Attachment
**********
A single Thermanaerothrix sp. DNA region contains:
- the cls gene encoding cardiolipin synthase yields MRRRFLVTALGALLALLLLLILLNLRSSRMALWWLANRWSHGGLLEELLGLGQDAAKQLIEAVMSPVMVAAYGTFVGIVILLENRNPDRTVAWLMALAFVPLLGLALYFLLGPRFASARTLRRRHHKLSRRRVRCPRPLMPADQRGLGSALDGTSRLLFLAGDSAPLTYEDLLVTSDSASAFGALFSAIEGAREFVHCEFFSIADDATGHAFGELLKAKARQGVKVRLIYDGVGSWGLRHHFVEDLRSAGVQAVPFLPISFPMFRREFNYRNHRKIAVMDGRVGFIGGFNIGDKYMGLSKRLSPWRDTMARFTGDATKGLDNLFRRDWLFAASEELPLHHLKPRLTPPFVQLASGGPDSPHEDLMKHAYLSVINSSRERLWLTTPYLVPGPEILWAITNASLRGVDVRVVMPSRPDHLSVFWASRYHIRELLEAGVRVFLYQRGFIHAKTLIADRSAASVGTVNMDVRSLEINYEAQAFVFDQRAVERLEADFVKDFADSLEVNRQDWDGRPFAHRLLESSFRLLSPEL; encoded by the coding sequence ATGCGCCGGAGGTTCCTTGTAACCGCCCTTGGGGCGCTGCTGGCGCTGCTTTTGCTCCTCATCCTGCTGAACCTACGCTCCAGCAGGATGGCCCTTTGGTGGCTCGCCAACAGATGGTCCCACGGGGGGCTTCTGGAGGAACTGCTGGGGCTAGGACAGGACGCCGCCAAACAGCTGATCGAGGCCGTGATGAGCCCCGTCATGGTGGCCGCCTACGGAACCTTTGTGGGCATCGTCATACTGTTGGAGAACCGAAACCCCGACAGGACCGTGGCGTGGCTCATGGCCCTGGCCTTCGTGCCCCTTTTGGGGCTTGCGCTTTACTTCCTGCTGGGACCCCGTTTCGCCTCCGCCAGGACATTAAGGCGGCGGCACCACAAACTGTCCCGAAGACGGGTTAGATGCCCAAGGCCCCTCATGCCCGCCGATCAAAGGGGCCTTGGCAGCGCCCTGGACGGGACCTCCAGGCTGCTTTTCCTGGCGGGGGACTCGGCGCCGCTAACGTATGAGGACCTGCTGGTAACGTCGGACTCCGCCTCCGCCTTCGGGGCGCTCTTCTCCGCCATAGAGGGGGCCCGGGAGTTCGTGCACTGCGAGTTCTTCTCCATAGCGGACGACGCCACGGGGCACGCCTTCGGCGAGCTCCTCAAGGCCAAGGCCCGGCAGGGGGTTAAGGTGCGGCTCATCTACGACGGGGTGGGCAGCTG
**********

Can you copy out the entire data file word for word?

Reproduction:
A single Thermanaerothrix sp. DNA region contains:
- the cls gene encoding cardiolipin synthase yields MRRRFLVTALGALLALLLLLILLNLRSSRMALWWLANRWSHGGLLEELLGLGQDAAKQLIEAVMSPVMVAAYGTFVGIVILLENRNPDRTVAWLMALAFVPLLGLALYFLLGPRFASARTLRRRHHKLSRRRVRCPRPLMPADQRGLGSALDGTSRLLFLAGDSAPLTYEDLLVTSDSASAFGALFSAIEGAREFVHCEFFSIADDATGHAFGELLKAKARQGVKVRLIYDGVGSWGLRHHFVEDLRSAGVQAVPFLPISFPMFRREFNYRNHRKIAVMDGRVGFIGGFNIGDKYMGLSKRLSPWRDTMARFTGDATKGLDNLFRRDWLFAASEELPLHHLKPRLTPPFVQLASGGPDSPHEDLMKHAYLSVINSSRERLWLTTPYLVPGPEILWAITNASLRGVDVRVVMPSRPDHLSVFWASRYHIRELLEAGVRVFLYQRGFIHAKTLIADRSAASVGTVNMDVRSLEINYEAQAFVFDQRAVERLEADFVKDFADSLEVNRQDWDGRPFAHRLLESSFRLLSPEL; encoded by the coding sequence ATGCGCCGGAGGTTCCTTGTAACCGCCCTTGGGGCGCTGCTGGCGCTGCTTTTGCTCCTCATCCTGCTGAACCTACGCTCCAGCAGGATGGCCCTTTGGTGGCTCGCCAACAGATGGTCCCACGGGGGGCTTCTGGAGGAACTGCTGGGGCTAGGACAGGACGCCGCCAAACAGCTGATCGAGGCCGTGATGAGCCCCGTCATGGTGGCCGCCTACGGAACCTTTGTGGGCATCGTCATACTGTTGGAGAACCGAAACCCCGACAGGACCGTGGCGTGGCTCATGGCCCTGGCCTTCGTGCCCCTTTTGGGGCTTGCGCTTTACTTCCTGCTGGGACCCCGTTTCGCCTCCGCCAGGACATTAAGGCGGCGGCACCACAAACTGTCCCGAAGACGGGTTAGATGCCCAAGGCCCCTCATGCCCGCCGATCAAAGGGGCCTTGGCAGCGCCCTGGACGGGACCTCCAGGCTGCTTTTCCTGGCGGGGGACTCGGCGCCGCTAACGTATGAGGACCTGCTGGTAACGTCGGACTCCGCCTCCGCCTTCGGGGCGCTCTTCTCCGCCATAGAGGGGGCCCGGGAGTTCGTGCACTGCGAGTTCTTCTCCATAGCGGACGACGCCACGGGGCACGCCTTCGGCGAGCTCCTCAAGGCCAAGGCCCGGCAGGGGGTTAAGGTGCGGCTCATCTACGACGGGGTGGGCAGCTG